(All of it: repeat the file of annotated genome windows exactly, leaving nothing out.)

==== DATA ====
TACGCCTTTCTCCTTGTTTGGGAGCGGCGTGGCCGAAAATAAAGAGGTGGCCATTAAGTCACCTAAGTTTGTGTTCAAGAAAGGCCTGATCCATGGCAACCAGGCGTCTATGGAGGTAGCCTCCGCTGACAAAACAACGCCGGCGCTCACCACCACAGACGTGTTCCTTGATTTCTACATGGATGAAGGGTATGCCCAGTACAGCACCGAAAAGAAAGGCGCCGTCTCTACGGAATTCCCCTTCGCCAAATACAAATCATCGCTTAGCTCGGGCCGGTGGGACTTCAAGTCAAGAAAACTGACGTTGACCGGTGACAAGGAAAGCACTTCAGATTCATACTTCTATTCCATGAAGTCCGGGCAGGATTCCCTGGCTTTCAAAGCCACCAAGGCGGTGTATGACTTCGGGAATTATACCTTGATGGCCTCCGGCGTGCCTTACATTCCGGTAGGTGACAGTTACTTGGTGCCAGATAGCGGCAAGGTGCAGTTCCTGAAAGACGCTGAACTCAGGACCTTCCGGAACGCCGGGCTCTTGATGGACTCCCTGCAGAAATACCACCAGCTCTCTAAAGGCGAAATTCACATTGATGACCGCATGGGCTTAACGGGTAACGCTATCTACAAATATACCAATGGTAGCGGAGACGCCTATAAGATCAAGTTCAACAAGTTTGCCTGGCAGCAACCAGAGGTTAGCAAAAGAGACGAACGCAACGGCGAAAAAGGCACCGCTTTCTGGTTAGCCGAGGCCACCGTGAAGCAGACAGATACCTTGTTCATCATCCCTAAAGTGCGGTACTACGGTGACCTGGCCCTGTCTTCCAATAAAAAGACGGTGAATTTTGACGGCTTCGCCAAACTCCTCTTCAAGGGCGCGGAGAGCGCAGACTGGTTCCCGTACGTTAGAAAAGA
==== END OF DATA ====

TACGCCTTTCTCCTTGTTTGGGAGCGGCGTGGCCGAAAATAAAGAGGTGGCCATTAAGTCACCTAAGTTTGTGTTCAAGAAAGGCCTGATCCATGGCAACCAGGCGTCTATGGAGGTAGCCTCCGCTGACAAAACAACGCCGGCGCTCACCACCACAGACGTGTTCCTTGATTTCTACATGGATGAAGGGTATGCCCAGTACAGCACCGAAAAGAAAGGCGCCGTCTCTACGGAATTCCCCTTCGCCAAATACAAATCATCGCTTAGCTCGGGCCGGTGGGACTTCAAGTCAAGAAAACTGACGTTGACCGGTGACAAGGAAAGCACTTCAGATTCATACTTCTATTCCATGAAGTCCGGGCAGGATTCCCTGGCTTTCAAAGCCACCAAGGCGGTGTATGACTTCGGGAATTATACCTTGATGGCCTCCGGCGTGCCTTACATTCCGGTAGGTGACAGTTACTTGGTGCCAGATAGCGGCAAGGTGCAGTTCCTGAAAGACGCTGAACTCAGGACCTTCCGGAACGCCGGGCTCTTGATGGACTCCCTGCAGAAATACCACCAGCTCTCTAAAGGCGAAATTCACATTGATGACCGCATGGGCTTAACGGGTAACGCTATCTACAAATATACCAATGGTAGCGGAGACGCCTATAAGATCAAGTTCAACAAGTTTGCCTGGCAGCAACCAGAGGTTAGCAAAAGAGACGAACGCAACGGCGAAAAAGGCACCGCTTTCTGGTTAGCCGAGGCCACCGTGAAGCAGACAGATACCTTGTTCATCATCCCTAAAGTGCGGTACTACGGTGACCTGGCCCTGTCTTCCAATAAAAAGACGGTGAATTTTGACGGCTTCGCCAAACTCCTCTTCAAGGGCGCGGAGAGCGCAGACTGGTTCCCGTACGTTAGAAAAGA